When a work stoppage looms, a common employer tactic is for managers to try to undercut union support during one-on-one and small-group conversations.
Here are some things your boss might say and how you might respond.
Nobody wants a strike
Strikes and lockouts occur when employers and workers can't come to a mutually acceptable deal.
AUFA has offered a two-year wage freeze, small contract improvements, and additional negotiations on future wages. This is the same deal that tens of thousands of other public servants have gotten—including AU’s support staff.
AU is rejecting this pattern settlement. In effect, AU is saying it wants a strike more than it wants to give AUFA members a fair deal.
A strike will hurt students
If AU forces AUFA to strike, students will experience disruption in their studies and in administrative functions. A strike is also entirely avoidable if AU agrees to a fair deal.
Everybody loses during a strike
A strike entails costs to both AUFA members (foregone salary) and AU (work disruption). But not striking also entails costs, such as a wage freeze with no offsetting contract improvements. The costs of not striking are borne solely by AUFA members.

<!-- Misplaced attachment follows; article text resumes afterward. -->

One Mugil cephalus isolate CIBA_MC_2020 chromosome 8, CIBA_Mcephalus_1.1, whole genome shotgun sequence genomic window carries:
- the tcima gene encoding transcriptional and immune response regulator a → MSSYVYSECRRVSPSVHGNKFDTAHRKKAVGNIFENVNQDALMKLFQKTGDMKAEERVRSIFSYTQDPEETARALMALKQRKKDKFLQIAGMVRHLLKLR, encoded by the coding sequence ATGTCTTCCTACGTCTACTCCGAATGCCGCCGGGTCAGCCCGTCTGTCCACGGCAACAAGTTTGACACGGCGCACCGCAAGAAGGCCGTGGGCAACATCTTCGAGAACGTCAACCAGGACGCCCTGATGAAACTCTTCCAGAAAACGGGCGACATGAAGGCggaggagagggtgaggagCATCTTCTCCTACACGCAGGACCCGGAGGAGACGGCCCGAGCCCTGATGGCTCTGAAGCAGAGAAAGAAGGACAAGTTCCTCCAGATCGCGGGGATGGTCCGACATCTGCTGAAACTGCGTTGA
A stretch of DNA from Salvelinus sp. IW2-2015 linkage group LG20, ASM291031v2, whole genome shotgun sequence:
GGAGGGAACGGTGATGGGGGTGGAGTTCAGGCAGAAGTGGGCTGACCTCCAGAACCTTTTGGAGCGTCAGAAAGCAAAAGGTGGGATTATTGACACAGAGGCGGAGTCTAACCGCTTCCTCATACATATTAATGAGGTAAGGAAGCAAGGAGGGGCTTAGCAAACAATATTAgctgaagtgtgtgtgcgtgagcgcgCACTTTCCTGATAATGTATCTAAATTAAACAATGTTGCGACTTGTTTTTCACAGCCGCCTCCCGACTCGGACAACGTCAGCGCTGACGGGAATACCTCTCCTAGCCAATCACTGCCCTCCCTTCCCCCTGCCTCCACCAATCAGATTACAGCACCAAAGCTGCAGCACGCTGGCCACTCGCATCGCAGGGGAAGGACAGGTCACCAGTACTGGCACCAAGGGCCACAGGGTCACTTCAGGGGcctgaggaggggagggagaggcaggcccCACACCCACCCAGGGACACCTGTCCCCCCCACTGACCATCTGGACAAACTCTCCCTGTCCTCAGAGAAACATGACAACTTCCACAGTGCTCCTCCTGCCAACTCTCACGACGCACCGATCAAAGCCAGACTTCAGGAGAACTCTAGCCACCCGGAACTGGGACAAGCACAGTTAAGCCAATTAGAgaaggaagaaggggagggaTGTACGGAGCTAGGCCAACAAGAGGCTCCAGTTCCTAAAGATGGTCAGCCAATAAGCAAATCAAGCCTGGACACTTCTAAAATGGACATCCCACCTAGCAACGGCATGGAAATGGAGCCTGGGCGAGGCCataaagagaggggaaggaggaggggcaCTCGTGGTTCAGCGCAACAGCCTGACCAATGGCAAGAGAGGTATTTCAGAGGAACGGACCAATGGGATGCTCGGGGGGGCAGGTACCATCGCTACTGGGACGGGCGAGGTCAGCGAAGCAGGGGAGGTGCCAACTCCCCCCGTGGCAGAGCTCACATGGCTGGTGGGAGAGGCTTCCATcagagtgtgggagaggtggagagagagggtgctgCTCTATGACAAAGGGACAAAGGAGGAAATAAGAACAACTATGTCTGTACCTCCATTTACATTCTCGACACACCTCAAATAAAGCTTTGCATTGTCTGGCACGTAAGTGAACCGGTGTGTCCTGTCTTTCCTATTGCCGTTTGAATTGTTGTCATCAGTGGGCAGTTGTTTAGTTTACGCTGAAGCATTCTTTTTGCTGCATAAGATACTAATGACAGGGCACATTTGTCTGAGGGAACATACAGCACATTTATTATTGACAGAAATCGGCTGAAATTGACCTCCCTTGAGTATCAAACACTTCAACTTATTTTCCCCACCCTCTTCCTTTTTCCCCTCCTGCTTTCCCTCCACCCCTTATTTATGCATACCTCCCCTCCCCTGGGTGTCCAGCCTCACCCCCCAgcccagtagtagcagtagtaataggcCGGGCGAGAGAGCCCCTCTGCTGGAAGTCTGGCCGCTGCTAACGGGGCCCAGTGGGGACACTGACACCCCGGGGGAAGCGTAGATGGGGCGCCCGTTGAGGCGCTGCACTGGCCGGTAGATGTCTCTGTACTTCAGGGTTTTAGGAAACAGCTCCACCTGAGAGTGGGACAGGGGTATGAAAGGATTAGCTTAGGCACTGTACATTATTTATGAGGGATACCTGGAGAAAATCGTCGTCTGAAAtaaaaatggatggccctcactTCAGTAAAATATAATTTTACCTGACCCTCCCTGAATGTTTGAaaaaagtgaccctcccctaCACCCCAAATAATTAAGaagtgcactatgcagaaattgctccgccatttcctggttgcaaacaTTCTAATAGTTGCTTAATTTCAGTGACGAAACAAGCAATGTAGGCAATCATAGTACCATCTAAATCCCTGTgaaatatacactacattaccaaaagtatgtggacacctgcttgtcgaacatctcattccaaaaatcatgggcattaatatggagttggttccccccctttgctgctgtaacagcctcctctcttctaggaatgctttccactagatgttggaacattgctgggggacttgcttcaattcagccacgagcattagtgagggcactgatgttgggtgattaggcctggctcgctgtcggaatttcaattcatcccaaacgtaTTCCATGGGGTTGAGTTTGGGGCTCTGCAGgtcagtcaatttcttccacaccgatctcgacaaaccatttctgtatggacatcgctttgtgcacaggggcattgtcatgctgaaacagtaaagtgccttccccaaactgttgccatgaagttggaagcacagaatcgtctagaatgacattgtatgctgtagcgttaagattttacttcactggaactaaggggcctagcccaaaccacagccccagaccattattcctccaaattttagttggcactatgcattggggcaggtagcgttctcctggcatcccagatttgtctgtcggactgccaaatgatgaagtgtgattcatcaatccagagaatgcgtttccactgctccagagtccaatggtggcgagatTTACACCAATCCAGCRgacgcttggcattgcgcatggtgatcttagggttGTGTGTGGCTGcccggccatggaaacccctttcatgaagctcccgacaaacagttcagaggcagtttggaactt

But we’re like a family
Your employer is not your family. AU hires you because they need work completed. AU is happy to watch your wages stagnate and to crank up your workload. As we saw in 2013, senior administrators will also happily lay you off when they bankrupt AU. Does that sound like a family?
We can't afford to pay you more
In 2018/19, AU recorded a surplus of more than $9 million. This was AU’s fifth surplus in six years. Enrollments were up more than 12% last year and are up again this year. AU can certainly afford to pay higher salaries. And AUFA is prepared to accept a wage freeze if AU will provide some offsetting contract gains. So this dispute isn't about what AU can afford to pay. It is about AU wanting to freeze your pay and give you nothing in return.
AUFA will force you to strike
AUFA is you and your coworkers. AUFA is also a democracy. A strike can only occur if a majority of voters vote in favour of a strike.
A strike is also a last resort—something to be considered only after months of negotiations and mediation prove fruitless.
In this way, a strike is something AU is forcing on AUFA members.
The union can’t win a strike
Unions win new collective agreements when the employer realizes the cost of a work stoppage is greater than the cost of a new contract.
AU is highly dependent on tuition revenue (~50%). Even the threat of a strike is likely to cause enrollments to plummet. An actual strike will severely damage AU’s revenues and reputation.
It would be a shame if AUFA was forced to threaten or to actually strike. But sometimes employers need to learn things the hard way.
Bob Barnetson, Chair
AUFA Work Stoppage Planning Committee